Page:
You can’t leave the Bohemian Ear-Spoon off that list.
Not sure if it counts, but Michael Chabon’s swashbuckling adventure novel Gentlemen of the Road featured a Jewish Abyssinian warrior who wielded a massive viking axe named “Defiler of All Mothers”.
I´d say if you wield the legendary sword Durendal, which has in its hilt one of St Peter’s teeth, St Basil’s blood, a hair of St Denis, and a scrap of cloth that belonged to the Virgin Mary while wearing white tights you come out about even on the bad-ass scale.
Bad catholic ass-weapons are precisely what’s causing so much trouble for the catholics lately.
Interesting how spiritual warfare-engaged Evangelicals rail against anyone’s use of the occult, but use it themselves.
Always looking for an excuse to post this. No idea if there are any dead-people-bits in it. Maybe on it.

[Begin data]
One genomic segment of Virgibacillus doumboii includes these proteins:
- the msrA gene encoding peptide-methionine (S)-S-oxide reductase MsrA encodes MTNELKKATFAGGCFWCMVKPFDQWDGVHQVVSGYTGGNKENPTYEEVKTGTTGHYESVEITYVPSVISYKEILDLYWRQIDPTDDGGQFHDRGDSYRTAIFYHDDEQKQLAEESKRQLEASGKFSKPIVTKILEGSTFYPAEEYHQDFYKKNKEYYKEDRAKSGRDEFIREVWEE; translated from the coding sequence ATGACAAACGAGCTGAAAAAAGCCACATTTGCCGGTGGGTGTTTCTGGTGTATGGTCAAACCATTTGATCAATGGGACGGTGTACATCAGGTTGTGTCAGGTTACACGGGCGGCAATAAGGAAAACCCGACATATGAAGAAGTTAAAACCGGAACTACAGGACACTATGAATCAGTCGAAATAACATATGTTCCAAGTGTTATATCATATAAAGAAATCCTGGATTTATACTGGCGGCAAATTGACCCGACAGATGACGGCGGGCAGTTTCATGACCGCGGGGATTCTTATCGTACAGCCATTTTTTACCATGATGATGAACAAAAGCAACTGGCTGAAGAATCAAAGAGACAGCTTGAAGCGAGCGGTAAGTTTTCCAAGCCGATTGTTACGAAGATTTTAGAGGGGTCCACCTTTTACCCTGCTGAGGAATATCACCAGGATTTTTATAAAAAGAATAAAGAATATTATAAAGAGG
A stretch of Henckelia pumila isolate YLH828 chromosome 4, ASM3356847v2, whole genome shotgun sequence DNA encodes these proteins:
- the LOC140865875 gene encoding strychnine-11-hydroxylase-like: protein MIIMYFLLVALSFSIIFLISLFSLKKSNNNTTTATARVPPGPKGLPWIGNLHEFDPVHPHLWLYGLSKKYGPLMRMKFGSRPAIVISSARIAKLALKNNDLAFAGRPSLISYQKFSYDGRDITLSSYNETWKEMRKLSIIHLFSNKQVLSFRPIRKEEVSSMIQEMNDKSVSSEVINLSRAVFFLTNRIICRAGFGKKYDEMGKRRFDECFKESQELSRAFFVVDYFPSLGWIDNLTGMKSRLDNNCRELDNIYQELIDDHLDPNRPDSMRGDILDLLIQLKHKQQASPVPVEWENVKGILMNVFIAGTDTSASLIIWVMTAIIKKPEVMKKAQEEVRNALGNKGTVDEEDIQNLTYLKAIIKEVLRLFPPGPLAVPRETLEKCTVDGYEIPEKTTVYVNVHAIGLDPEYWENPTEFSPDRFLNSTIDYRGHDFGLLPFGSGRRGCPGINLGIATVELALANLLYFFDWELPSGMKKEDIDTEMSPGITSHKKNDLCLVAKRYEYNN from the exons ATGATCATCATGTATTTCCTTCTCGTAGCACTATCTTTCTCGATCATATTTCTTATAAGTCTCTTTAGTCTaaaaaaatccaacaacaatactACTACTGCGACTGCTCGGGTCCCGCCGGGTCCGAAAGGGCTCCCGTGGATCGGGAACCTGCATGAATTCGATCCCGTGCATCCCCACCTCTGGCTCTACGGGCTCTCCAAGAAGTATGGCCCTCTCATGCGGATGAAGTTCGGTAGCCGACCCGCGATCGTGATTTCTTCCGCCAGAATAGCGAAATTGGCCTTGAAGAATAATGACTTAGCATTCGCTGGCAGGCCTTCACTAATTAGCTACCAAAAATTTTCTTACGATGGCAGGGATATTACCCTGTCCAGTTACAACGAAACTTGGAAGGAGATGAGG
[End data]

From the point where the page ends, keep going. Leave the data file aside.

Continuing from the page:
I always pack your basic squirt gun filled with Holy Water. For your average everyday run-ins with supernatural freaks I find it a whole lot easier than lugging around swords filled with bits of dead saints. It doesn’t smell funny, doubles as a water bottle and goes right through metal detectors. Of course I’m screwed if any heavy duty demon types show up so that’s why I wear a Kevlar Scapular.
They’d be more bad-ass if the relics weren’t all fakes.
Rhythmic thwacks and wails of pain floated down the staircase. Herbie–who had saved the world–was having his reward.
–from “Armageddon” by Frederic Brown
I presume you’re familiar with that story. If not then you can find it here, and I hope you’ll find it rewarding.
I had not read about the brave Herbie. However as a former altar boy in the service of St Stephens church I can tell you that a boys curiosity has fertile grounds to explore in Holy Mothers various Church’s. There are many mystery’s and Holy Water was one of those mysteries well examined. Thanks for the great story about Herbie…my kind of kid.
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